Should We Elope Or Have a Big Wedding?


November 18, 2022

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Rocky Mountain Photo Co.

The term ‘elopement‘ has historically been viewed as spontaneous, often controversial and usually because the couple faced oppression. The Oxford Dictionary dates the term back to the 14th Century, stemming from the word ‘aloper‘ meaning ‘to leap‘. It originated as a term for ‘a woman running off from her husband with another man‘, right up until the 1800’s. Following that, it evolved into couples seeking to get married quietly, without external interference, cost and unnecessary fuss. They would run away together, often secretly and sometimes tainted by scandal.

In more recent times, it is becoming more of a common choice for couples who simply want a wedding with less expense and planning required. Between 2020 and the beginning of 2022, the Covid-19 pandemic meant eloping was almost the only way to get married. Strict regulations limiting guest numbers indoors, enforcing mask wearing and social distancing measures meant a lot of clients downsized their wedding significantly if deciding not to postpone it.

Eloping is often a by-product of a destination wedding, where the couple wishes for the focus to be on the two of them and the special setting around them, rather than the volume of guests in attendance. Many of our clients are great lovers of the outdoors (it’s hard not to be living in the Rockies), and opt for an experience that is spectacularly unforgettable such as a helicopter ride to the top of a mountain or next to a bright turquoise lake to exchange vows. With a backdrop of breathtaking views and only their most cherished people present as witnesses, the couple is free to focus completely upon each other and their declarations of love.

Whilst some argue that the feeling of magic from an elopement is heightened, others argue that it is lost. It all stems from the expectations of the couple and what values they hold more dearly. Some couples simply wish to share the day with all their friends and family around them, having many witnesses to their nuptials and being surrounded by buzzing activity from start to finish. If relatives and friends live far away, it is the perfect reason to bring everyone together, and often introduce families as they become connected through marriage. Clients see their visions being bought to life with their chosen venue being transformed into a wonderland of lavish wedding decor, florals and design touches.

Larger weddings absolutely can be planned and executed with minimal stress, granted there is either a VERY organised couple, or there is a solid planning team in place making it happen. A larger guest list usually means a big party! As wedding vendors, we have been present at receptions that will stick in our memories forever, watching people have the time of their lives dancing, and feeling the entire room filled with love as close family and friends give speeches that bring everyone to tears (including us!). With the couple being the sole focus at the event, the clients feel a million dollars for a day and are lavished with attention from all sides.

Other couples can’t justify the expense of hiring many vendors, organising logistics and enduring stresses of planning. They chose to solely focus on the act of getting married, to acknowledge the love between them and the meaning behind it.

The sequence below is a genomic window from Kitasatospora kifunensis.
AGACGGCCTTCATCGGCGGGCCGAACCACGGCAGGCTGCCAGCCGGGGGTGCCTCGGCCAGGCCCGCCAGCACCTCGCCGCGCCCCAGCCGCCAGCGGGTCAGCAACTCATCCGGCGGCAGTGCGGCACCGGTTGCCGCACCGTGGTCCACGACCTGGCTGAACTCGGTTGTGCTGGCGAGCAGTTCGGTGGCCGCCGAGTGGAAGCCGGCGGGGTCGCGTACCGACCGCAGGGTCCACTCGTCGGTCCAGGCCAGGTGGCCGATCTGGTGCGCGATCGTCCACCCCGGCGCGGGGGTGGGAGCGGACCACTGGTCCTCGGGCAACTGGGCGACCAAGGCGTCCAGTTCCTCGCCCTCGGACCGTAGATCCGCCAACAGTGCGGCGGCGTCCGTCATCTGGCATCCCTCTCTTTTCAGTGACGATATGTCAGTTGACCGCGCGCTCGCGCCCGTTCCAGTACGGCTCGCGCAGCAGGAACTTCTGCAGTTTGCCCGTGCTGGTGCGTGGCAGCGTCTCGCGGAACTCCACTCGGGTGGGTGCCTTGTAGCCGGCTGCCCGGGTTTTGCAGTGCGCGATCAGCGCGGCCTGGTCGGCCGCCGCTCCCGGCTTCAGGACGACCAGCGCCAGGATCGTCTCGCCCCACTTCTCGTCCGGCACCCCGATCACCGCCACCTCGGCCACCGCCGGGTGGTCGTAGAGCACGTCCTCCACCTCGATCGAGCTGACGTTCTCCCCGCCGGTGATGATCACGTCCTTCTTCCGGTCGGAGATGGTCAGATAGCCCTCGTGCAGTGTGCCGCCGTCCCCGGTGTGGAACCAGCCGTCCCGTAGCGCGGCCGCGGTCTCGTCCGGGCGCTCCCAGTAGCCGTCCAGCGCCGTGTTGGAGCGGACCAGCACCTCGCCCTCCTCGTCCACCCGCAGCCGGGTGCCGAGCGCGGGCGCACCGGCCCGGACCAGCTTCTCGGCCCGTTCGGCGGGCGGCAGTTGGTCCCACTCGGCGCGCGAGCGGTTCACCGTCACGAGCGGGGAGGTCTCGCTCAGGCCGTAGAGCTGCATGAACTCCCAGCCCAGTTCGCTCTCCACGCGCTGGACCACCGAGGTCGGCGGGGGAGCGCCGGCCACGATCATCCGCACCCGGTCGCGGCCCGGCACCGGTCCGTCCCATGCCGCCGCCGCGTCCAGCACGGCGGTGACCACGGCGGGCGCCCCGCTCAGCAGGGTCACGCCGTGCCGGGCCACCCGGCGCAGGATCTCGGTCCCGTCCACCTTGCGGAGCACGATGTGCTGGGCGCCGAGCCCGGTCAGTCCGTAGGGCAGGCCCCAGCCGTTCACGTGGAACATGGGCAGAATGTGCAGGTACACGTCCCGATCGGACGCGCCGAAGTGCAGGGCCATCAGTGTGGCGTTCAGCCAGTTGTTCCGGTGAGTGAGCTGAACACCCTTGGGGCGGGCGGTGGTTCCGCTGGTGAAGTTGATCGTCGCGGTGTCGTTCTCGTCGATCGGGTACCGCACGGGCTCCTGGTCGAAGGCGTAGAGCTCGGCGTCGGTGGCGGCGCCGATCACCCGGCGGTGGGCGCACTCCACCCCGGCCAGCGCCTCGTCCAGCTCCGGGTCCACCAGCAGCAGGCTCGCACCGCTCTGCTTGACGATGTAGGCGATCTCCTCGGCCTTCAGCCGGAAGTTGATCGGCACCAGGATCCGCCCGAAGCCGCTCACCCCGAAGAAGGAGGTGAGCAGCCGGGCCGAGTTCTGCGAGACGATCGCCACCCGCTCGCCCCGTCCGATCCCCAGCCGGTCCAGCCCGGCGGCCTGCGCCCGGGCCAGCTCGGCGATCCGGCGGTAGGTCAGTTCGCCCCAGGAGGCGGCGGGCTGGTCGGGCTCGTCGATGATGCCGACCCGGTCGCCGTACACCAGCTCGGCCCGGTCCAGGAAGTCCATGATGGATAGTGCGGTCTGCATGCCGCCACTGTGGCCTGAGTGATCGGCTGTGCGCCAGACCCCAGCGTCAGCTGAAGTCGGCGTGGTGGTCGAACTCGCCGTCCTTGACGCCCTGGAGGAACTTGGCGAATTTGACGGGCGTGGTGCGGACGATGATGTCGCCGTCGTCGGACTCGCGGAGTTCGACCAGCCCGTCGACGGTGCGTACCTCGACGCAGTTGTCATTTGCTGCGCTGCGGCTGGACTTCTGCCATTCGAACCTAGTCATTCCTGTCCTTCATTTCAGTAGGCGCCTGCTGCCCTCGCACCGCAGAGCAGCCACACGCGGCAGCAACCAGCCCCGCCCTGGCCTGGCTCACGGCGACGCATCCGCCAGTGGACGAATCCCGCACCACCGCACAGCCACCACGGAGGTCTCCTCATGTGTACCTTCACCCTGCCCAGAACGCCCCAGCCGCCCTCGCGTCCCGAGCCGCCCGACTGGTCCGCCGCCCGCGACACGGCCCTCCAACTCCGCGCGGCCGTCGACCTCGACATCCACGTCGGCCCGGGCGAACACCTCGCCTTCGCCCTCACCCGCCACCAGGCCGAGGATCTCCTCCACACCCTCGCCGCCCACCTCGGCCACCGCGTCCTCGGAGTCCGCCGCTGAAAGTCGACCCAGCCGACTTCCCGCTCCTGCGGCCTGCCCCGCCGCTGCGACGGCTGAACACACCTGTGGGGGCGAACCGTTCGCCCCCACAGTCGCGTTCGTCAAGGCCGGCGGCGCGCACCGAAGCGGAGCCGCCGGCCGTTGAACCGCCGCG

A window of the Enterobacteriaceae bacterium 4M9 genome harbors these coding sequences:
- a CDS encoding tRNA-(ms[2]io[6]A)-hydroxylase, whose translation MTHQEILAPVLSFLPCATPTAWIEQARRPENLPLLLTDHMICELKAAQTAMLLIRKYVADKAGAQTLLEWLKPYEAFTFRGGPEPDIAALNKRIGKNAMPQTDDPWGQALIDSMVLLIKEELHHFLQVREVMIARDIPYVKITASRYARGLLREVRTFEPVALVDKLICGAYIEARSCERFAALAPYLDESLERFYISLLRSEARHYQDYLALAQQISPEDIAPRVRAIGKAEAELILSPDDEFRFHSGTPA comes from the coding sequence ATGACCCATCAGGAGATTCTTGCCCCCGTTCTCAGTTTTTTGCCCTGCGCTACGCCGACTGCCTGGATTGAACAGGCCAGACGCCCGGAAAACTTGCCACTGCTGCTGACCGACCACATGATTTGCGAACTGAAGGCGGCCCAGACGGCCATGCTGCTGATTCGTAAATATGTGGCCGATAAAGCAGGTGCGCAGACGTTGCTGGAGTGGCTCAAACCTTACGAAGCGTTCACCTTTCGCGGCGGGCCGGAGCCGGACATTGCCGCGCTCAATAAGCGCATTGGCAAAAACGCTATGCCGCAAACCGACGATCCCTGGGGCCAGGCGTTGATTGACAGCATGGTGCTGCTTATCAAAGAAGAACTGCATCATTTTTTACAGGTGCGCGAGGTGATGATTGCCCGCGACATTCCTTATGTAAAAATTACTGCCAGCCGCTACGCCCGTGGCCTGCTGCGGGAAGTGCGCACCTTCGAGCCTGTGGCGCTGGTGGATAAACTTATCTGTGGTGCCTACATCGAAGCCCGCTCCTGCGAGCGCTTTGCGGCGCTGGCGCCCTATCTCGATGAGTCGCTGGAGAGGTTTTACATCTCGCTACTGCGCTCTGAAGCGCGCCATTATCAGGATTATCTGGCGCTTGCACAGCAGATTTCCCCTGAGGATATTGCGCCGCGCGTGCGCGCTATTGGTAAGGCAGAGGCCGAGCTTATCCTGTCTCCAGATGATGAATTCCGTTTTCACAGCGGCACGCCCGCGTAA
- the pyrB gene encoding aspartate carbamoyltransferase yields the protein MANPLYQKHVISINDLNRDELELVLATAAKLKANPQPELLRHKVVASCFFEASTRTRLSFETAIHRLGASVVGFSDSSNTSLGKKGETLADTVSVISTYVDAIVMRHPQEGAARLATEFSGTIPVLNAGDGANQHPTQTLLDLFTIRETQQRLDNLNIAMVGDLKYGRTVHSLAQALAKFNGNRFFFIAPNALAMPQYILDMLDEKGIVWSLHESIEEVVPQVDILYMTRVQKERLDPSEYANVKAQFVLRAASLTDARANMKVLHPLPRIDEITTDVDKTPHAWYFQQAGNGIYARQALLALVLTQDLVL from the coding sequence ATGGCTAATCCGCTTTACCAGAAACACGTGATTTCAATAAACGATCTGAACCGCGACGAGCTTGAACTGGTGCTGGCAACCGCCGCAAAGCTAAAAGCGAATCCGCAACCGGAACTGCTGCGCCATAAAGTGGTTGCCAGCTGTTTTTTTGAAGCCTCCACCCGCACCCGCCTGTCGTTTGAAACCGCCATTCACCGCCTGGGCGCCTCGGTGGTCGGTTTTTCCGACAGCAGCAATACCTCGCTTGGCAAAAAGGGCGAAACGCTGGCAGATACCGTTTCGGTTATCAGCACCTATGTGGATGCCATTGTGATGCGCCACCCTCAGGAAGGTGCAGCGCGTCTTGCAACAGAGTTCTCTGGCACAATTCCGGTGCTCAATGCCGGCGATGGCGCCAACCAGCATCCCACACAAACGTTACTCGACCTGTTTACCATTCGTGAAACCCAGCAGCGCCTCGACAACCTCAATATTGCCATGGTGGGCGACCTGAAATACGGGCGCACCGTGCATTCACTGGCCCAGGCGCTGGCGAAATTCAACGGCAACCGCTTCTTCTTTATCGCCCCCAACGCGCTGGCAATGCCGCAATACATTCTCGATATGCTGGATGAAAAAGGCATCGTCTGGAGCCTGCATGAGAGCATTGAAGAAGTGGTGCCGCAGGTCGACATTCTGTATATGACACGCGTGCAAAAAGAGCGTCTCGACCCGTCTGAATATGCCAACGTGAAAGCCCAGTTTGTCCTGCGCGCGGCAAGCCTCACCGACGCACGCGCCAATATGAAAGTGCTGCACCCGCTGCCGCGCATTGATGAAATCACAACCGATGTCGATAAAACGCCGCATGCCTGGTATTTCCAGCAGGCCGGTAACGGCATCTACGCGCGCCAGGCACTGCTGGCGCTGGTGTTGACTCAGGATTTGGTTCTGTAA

Elopements can vary in numbers, but usually have less than 10 guests. Often, it is simply the couple, an officiant and two witnesses. Some elopements are termed that way but morph into a larger reception following the ceremony. Our team coordinated many elopements this summer where the clients took off in a helicopter, swapped vows on a mountain top vista with only themselves and witnesses, and then came back to town for a dinner reception with a larger group of close family and friends joining. Some clients elope and then choose to host a reception at a later stage, taking the actual nuptial stress off the occasion by already being married.

If trying to decide whether an elopement is for you or not- consider the values you cherish as a couple. If cost is a large factor, consider whether spending all your savings on a wedding is going to make the start of married life begin positively. We have heard stories of couples booking weddings that cost $85,000-$100,000 and they are still paying it off years later. Do you have your own house or wish to start a family soon?

Another angle to consider is whether you wish to have you family and friends present. Can you envision walking down the aisle without your Father by your side or your Mom smiling at you when you reach the alter? Families generally can be upset at the notion of an elopement. As someone who got married overseas spontaneously with no family in attendance, I can vouch for this and say that the disappointment is very real but it gets less over time. Parents dream of watching their children get married and hopefully go on to live ‘happily ever after‘.

Whatever you decide upon, it has to be the right decision for you as a couple. Your happiness on your wedding day is paramount and only you both know what it means to become Newlyweds.

If you would like more information on either our wedding planning team or our elopement packages, please check out and

Rocky Mountain Wedding Collective

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